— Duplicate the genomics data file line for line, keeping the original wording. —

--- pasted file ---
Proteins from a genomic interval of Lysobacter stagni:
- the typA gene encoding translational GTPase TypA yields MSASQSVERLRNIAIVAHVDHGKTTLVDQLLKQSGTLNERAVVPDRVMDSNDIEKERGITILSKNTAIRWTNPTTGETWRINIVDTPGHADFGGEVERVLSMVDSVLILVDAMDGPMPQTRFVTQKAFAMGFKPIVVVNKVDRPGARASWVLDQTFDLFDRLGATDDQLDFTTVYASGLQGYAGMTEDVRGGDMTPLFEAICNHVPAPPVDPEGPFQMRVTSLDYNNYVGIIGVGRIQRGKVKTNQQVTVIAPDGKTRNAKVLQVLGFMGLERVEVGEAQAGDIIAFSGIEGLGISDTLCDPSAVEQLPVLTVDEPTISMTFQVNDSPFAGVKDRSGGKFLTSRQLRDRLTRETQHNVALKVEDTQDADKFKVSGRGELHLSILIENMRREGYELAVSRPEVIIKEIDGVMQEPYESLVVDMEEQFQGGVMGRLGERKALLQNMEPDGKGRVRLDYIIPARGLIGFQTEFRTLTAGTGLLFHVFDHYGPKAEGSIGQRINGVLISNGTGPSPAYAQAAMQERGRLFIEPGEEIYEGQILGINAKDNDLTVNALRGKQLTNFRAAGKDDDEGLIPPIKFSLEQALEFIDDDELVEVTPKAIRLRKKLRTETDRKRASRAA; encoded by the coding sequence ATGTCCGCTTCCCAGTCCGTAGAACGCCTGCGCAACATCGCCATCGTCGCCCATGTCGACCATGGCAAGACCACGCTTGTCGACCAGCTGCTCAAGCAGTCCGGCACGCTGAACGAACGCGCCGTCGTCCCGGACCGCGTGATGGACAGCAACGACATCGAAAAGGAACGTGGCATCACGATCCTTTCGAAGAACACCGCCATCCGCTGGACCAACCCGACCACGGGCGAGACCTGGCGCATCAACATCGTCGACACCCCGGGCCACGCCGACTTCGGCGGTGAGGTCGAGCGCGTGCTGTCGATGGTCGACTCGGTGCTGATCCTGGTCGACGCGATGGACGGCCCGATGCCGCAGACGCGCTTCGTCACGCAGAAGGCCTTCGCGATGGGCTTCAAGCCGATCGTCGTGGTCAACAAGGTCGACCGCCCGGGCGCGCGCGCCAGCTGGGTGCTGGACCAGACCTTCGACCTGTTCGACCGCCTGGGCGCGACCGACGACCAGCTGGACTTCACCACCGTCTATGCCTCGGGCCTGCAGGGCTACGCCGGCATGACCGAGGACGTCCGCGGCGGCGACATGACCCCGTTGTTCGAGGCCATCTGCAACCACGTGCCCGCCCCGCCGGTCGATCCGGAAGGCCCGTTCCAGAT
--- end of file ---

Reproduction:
Proteins from a genomic interval of Lysobacter stagni:
- the typA gene encoding translational GTPase TypA yields MSASQSVERLRNIAIVAHVDHGKTTLVDQLLKQSGTLNERAVVPDRVMDSNDIEKERGITILSKNTAIRWTNPTTGETWRINIVDTPGHADFGGEVERVLSMVDSVLILVDAMDGPMPQTRFVTQKAFAMGFKPIVVVNKVDRPGARASWVLDQTFDLFDRLGATDDQLDFTTVYASGLQGYAGMTEDVRGGDMTPLFEAICNHVPAPPVDPEGPFQMRVTSLDYNNYVGIIGVGRIQRGKVKTNQQVTVIAPDGKTRNAKVLQVLGFMGLERVEVGEAQAGDIIAFSGIEGLGISDTLCDPSAVEQLPVLTVDEPTISMTFQVNDSPFAGVKDRSGGKFLTSRQLRDRLTRETQHNVALKVEDTQDADKFKVSGRGELHLSILIENMRREGYELAVSRPEVIIKEIDGVMQEPYESLVVDMEEQFQGGVMGRLGERKALLQNMEPDGKGRVRLDYIIPARGLIGFQTEFRTLTAGTGLLFHVFDHYGPKAEGSIGQRINGVLISNGTGPSPAYAQAAMQERGRLFIEPGEEIYEGQILGINAKDNDLTVNALRGKQLTNFRAAGKDDDEGLIPPIKFSLEQALEFIDDDELVEVTPKAIRLRKKLRTETDRKRASRAA; encoded by the coding sequence ATGTCCGCTTCCCAGTCCGTAGAACGCCTGCGCAACATCGCCATCGTCGCCCATGTCGACCATGGCAAGACCACGCTTGTCGACCAGCTGCTCAAGCAGTCCGGCACGCTGAACGAACGCGCCGTCGTCCCGGACCGCGTGATGGACAGCAACGACATCGAAAAGGAACGTGGCATCACGATCCTTTCGAAGAACACCGCCATCCGCTGGACCAACCCGACCACGGGCGAGACCTGGCGCATCAACATCGTCGACACCCCGGGCCACGCCGACTTCGGCGGTGAGGTCGAGCGCGTGCTGTCGATGGTCGACTCGGTGCTGATCCTGGTCGACGCGATGGACGGCCCGATGCCGCAGACGCGCTTCGTCACGCAGAAGGCCTTCGCGATGGGCTTCAAGCCGATCGTCGTGGTCAACAAGGTCGACCGCCCGGGCGCGCGCGCCAGCTGGGTGCTGGACCAGACCTTCGACCTGTTCGACCGCCTGGGCGCGACCGACGACCAGCTGGACTTCACCACCGTCTATGCCTCGGGCCTGCAGGGCTACGCCGGCATGACCGAGGACGTCCGCGGCGGCGACATGACCCCGTTGTTCGAGGCCATCTGCAACCACGTGCCCGCCCCGCCGGTCGATCCGGAAGGCCCGTTCCAGAT